A union representing about 700 prosecutors has filed a complaint with the Los Angeles County Employee Relations Commission alleging District Attorney George Gascón is refusing to engage in collective bargaining because its members overwhelmingly support efforts to recall him.
An unfair labor practice charge filed April 27 by the Association of Deputy District Attorneys claims the Gascon administration “has simply ignored the ADDA’s request for mid-term bargaining and has failed to provide the bargaining related material requested by the Union.”
“It is of note that there has been absolutely no response from the Gascón administration, not a phone call, not a letter, not an email; neither has the Gascón administration taken issue with the legitimacy of the union’s request for mid-term bargaining; nor has the administration voiced any objections to the material requested by the union,” the filing stated.
The ADDA contends Gascón, in violation of city law and city ordinances, is retaliating against the union because 98% of its members voted in February to endorse efforts to recall him.
Organizers of the recall effort have collected 400,000 of the needed 566,000 signatures required by July 6 to put the measure on the ballot Additionally, more than 30 Los Angeles County cities have take votes of “no confidence” in Gascón.
The union is requesting that the Employee Relations Commission order Gascón’s administration to participate in bargaining and provide materials needed for those negotiations.
According to the ADDA, bargaining is necessary to resolve:
- Increasing the number of Grade IV deputy district attorneys.
- Compensatory time.
- Special pay adjustment for selected Grade IV deputy district attorneys.
- Issues involving environmental protocols and metal detectors.
“George Gascón broke the law within the first five minutes of his administration,” ADDA Vice President Eric Siddall said Wednesday, May 4. “His contempt for the judiciary and the rule of law continues to this day. Now he is engaged in anti-labor activity. His authoritarian approach demeans the oath he took and the office he holds. It’s bullying, not leadership … plain and simple.”
The District Attorney’s Office referred questions about the filing to the Los Angeles County Chief Executive Office, which did not immediately respond to requests for comment.
The ADDA has been at odds with Gascón since his election in late 2020 amid promises of sweeping social justice reforms, which prompted several lawsuits. The union sued Gascón in December 2020 to block some of his directives it considers illegal.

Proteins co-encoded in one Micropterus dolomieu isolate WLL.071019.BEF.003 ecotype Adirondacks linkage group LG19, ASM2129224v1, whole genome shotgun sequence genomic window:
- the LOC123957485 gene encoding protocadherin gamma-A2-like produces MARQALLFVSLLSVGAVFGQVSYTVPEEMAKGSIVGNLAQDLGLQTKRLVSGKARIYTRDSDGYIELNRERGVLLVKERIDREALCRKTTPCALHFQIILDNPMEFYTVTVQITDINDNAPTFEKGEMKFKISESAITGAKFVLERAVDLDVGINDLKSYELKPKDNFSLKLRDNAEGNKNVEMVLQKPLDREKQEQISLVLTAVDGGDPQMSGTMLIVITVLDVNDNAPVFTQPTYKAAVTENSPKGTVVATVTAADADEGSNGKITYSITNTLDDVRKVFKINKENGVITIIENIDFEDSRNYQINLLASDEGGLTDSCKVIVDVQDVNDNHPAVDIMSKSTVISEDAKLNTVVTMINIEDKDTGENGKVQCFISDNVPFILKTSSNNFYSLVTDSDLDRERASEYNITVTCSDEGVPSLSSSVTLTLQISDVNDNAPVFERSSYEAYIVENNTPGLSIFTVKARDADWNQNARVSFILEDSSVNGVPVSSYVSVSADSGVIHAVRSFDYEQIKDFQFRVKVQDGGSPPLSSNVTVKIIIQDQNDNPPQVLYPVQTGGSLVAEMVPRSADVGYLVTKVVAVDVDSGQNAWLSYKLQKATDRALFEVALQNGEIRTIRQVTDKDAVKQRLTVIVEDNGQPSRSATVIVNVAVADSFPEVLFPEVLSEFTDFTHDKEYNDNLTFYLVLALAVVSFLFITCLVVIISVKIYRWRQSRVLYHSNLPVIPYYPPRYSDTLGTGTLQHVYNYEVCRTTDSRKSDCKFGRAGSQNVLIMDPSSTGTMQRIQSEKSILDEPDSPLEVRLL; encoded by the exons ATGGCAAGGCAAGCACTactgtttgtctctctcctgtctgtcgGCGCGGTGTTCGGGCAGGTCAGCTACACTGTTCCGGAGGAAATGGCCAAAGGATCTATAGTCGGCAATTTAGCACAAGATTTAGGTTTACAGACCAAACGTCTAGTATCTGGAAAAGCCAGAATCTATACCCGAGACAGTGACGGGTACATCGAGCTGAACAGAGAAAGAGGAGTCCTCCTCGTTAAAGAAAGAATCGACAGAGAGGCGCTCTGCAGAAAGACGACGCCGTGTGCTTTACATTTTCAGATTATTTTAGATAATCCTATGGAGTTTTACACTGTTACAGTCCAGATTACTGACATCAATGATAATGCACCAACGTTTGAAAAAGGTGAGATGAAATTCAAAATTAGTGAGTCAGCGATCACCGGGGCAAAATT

Specifically, the suit focuses on the elimination of some sentencing enhancements, including the “three strikes” law — enacted by California voters in 1994 to add prison time to the terms of previously convicted felons.
“While an elected district attorney has wide discretion in determining what charges to pursue in an individual case, that discretion does not authorize him or her to violate the law or to direct attorneys representing the district attorney’s office to violate the law,” ADDA President Michele Hanisee said in a statement.
In December 2021, former Head Deputy Richard Doyle received an $800,000 settlement from Los Angeles County after claiming retribution from Gascón’ for refusing to drop charges against three anti-police protesters accused of attempting to wreck a train in Compton.
In the latest lawsuit, filed April 25 in Los Angeles County Superior Court, Deputy District Attorneys Peter Cagney, Richard Todd Hicks, Mindy Paige and Karen Thorp allege Gascón retaliated against them for refusing to carry out his resentencing directives.
“Each plaintiff either opposed or disclosed to their supervisors that laws were being violated if they followed Gascon’s hastily conceived new resentencing guidelines, and that prison inmates that posed a serious and dangerous risk to society would be or were released from prison,” the suit says.
“Gascon’s policies effectively required prosecutors to unlawfully hide the truth from the courts by mischaracterizing many violent offenses and hiding the inmate’s propensity for violence, and danger to the community if given an early release from prison, from the courts and resentencing judges.”
The four attorneys are seeking unspecified damages.